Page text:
THE Zimbabwe Electoral Commission has rolled out, though on a limited scale, the biometric voter registration (BVR) exercise in the country’s 63 districts as preparations for the 2018 elections gather momentum. The voter registration exercise has, however, faced a lot of technical glitches, as well as criticism from the opposition and civil society groups, who accused Zec of conniving with the ruling Zanu PF party to disenfranchise millions of potential opposition supporters to advantage the ruling party.
NewsDay (ND) reporter Blessed Mhlanga last week spoke to MDC-T secretary-general, Douglas Mwonzora (DM) on a number of issues surrounding the registration exercise and the opposition parties’ proposed coalition pact to challenge President Robert Mugabe in next year’s presidential race.
Below are the excerpts of the interview:
ND: Zec has launched BVR amid so much controversy, your party has also challenged this process by approaching the courts. Can you brief us on how you view the whole process?
DM: The launch of biometric voter registration (BVR) is like stealing from Zimbabweans, (President Robert) Mugabe proclaimed that voter registration will start on September 14, but what we have seen and known is that in this country there is no voter registration that is taking place for various reasons, so for him to say it started on (September 14), these are lies of the highest order. Registration has only happened for Mugabe and a few other dignitaries and not all Zimbabweans have had access. They don’t even know where to register.
ND: What have you done to ensure that these challenges or lies are addressed?
DM: Zec has not received the voter registration kits for use to register people to vote, we only have 400 in the country out of 3 200. The other kits will only be delivered to Zec around October 15, effectively that’s when it will start, Mugabe says it has started. Voter registration centres, which are the same points people are going to vote from, have not be advertised or made public, as we speak people around the country don’t know where they will go and register, so what should have happened is that these areas should first be announced, the failure to do so makes this a guerrilla warfare. People have not been issued with national identity documents in Matabeleland South and Midlands there is a challenge in accessing ID cards and Matabeleland North, were children lost parents because of Gukurahundi. In Mashonaland, there is also a challenge of people, who don’t have IDs chiefly because most of them were labelled aliens before the 2013 Constitution, so these people don’t have ID’s and before they are given ID’s we can’t have voter registration. We will continue to fight until we win. We scored a victory when we forced government to issue free ID’s until (Home Affairs minister Ignatius) Chombo acceded to our demands.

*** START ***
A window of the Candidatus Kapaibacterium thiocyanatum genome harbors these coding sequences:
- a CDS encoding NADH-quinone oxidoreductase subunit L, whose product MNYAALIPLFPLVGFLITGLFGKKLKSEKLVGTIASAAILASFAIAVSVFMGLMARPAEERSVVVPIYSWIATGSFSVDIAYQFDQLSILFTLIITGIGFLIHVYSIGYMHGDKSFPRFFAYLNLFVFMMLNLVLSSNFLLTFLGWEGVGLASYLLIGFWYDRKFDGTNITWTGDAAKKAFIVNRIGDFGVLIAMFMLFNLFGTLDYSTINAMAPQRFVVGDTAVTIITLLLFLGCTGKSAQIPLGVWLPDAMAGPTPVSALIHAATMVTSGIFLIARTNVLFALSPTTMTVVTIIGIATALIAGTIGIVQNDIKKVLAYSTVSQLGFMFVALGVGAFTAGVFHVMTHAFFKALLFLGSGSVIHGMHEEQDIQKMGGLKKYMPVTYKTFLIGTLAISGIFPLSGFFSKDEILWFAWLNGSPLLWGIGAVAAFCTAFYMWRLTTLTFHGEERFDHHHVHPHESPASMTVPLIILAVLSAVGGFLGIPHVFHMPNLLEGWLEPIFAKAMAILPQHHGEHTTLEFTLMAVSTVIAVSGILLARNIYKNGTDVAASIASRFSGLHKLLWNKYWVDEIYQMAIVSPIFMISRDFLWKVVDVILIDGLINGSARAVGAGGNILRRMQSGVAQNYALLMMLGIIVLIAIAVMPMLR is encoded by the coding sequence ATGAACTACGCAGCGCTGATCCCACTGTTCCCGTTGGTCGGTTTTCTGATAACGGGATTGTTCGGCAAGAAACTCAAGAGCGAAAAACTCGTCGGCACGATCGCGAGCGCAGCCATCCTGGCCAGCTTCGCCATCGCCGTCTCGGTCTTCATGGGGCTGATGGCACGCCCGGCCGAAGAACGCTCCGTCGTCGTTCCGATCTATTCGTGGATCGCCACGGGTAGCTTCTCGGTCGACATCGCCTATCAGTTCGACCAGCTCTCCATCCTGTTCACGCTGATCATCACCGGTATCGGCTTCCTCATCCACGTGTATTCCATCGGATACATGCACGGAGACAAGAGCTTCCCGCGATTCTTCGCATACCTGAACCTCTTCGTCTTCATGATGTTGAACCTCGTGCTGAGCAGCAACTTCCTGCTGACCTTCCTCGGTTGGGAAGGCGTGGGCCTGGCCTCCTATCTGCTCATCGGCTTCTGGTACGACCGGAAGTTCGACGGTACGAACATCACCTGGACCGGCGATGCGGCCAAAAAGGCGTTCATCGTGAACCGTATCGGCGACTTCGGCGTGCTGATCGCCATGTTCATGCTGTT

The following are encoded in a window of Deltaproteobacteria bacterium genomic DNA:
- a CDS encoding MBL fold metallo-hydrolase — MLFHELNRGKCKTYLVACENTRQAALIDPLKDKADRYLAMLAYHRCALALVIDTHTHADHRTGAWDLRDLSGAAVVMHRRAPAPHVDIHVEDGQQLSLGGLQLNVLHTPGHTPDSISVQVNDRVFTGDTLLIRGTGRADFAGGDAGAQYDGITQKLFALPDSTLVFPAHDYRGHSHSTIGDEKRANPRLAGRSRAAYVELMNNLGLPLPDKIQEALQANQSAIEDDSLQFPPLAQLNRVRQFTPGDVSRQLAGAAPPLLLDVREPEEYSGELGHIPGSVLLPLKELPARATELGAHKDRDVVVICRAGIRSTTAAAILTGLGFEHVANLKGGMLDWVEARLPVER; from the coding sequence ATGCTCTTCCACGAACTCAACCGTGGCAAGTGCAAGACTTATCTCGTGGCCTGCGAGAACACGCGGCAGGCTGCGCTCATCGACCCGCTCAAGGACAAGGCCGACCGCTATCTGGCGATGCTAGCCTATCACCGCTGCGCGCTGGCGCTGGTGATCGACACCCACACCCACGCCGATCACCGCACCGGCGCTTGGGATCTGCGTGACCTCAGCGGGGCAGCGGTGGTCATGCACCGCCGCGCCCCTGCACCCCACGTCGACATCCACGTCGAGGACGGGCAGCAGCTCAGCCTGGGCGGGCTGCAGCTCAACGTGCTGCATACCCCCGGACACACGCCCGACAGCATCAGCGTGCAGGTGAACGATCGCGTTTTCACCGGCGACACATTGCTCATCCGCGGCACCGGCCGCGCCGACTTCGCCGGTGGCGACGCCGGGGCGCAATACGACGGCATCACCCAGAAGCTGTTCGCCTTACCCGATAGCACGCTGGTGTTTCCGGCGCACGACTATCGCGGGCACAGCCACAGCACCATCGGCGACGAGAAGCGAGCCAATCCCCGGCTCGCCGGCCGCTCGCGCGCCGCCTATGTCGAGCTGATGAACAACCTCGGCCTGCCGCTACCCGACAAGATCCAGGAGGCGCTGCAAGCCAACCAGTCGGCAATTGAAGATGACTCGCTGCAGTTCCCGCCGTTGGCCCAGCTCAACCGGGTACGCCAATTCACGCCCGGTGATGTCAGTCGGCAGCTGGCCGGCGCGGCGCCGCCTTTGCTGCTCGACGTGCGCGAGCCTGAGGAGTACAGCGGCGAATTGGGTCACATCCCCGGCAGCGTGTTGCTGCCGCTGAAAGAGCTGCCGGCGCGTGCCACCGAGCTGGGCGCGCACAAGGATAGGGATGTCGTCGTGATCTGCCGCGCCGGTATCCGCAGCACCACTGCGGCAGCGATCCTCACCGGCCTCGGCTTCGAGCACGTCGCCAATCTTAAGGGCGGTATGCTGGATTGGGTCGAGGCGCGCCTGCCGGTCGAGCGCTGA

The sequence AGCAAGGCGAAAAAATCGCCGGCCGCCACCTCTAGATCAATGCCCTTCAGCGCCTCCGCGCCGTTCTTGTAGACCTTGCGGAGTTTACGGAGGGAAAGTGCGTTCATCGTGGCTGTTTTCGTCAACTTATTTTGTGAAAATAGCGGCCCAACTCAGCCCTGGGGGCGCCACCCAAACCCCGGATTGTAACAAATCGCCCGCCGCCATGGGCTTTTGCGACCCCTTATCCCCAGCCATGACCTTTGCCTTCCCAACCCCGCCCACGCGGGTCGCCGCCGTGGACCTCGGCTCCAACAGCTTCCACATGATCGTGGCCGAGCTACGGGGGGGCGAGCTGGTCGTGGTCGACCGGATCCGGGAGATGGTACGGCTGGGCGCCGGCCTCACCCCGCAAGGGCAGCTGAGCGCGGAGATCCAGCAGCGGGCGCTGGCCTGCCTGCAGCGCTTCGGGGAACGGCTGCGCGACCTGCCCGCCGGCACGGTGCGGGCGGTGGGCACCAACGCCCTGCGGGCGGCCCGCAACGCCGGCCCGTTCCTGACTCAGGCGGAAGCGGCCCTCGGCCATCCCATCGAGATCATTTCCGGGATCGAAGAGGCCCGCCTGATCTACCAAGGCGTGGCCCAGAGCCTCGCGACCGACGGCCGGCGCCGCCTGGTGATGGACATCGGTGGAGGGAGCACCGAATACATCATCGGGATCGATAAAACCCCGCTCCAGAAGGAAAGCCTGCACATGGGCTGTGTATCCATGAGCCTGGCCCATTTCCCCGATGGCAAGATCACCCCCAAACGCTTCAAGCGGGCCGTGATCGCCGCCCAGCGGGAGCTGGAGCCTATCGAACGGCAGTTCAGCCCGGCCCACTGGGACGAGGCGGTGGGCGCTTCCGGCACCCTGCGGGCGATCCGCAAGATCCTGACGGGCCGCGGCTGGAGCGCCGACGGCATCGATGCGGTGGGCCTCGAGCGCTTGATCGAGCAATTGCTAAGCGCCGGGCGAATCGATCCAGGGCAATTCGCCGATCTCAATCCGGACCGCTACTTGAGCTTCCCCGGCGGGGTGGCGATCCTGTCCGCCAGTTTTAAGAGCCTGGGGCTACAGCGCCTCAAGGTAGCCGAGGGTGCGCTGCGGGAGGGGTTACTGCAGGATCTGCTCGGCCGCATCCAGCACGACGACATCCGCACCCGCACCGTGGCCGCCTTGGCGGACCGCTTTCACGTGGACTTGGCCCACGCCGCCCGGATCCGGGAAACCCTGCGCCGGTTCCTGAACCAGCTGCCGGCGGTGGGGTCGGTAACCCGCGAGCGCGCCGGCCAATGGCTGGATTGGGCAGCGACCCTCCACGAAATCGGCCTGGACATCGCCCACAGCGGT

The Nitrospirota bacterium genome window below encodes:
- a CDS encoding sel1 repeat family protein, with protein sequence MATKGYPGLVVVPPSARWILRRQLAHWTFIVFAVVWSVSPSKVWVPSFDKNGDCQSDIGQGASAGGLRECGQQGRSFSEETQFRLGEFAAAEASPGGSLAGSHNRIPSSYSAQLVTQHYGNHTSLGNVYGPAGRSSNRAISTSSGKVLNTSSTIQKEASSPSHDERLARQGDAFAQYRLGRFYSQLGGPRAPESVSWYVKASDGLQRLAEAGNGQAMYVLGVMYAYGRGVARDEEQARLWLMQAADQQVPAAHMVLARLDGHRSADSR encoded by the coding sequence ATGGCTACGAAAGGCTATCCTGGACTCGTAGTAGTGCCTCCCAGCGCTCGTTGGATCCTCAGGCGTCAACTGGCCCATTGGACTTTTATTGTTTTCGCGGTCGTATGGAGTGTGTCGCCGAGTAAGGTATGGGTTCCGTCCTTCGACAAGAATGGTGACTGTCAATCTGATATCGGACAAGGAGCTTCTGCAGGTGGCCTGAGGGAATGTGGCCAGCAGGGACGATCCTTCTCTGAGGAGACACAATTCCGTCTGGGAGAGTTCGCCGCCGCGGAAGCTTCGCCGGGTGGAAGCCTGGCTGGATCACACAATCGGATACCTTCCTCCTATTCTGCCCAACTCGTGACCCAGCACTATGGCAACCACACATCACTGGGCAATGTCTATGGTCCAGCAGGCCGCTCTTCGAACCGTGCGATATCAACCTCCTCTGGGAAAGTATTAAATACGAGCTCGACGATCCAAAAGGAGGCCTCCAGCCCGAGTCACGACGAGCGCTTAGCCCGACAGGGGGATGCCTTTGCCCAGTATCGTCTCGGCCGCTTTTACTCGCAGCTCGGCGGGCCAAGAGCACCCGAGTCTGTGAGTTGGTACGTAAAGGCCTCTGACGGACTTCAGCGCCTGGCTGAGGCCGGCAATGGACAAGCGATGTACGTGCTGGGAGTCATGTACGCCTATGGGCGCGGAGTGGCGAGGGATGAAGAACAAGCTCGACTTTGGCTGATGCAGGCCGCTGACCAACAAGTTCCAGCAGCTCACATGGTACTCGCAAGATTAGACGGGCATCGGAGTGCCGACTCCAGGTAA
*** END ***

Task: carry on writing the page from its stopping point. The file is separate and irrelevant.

ND: Having scored that victory on ID’s. What next?
DM: We are now calling upon all the people to go and get ID’s with that 90-day moratum on fees and then to ensure that once voter registration centres are announced, they should go in their numbers to register because this is the last time we want to be talking about a Zanu PF regime in Zimbabwe.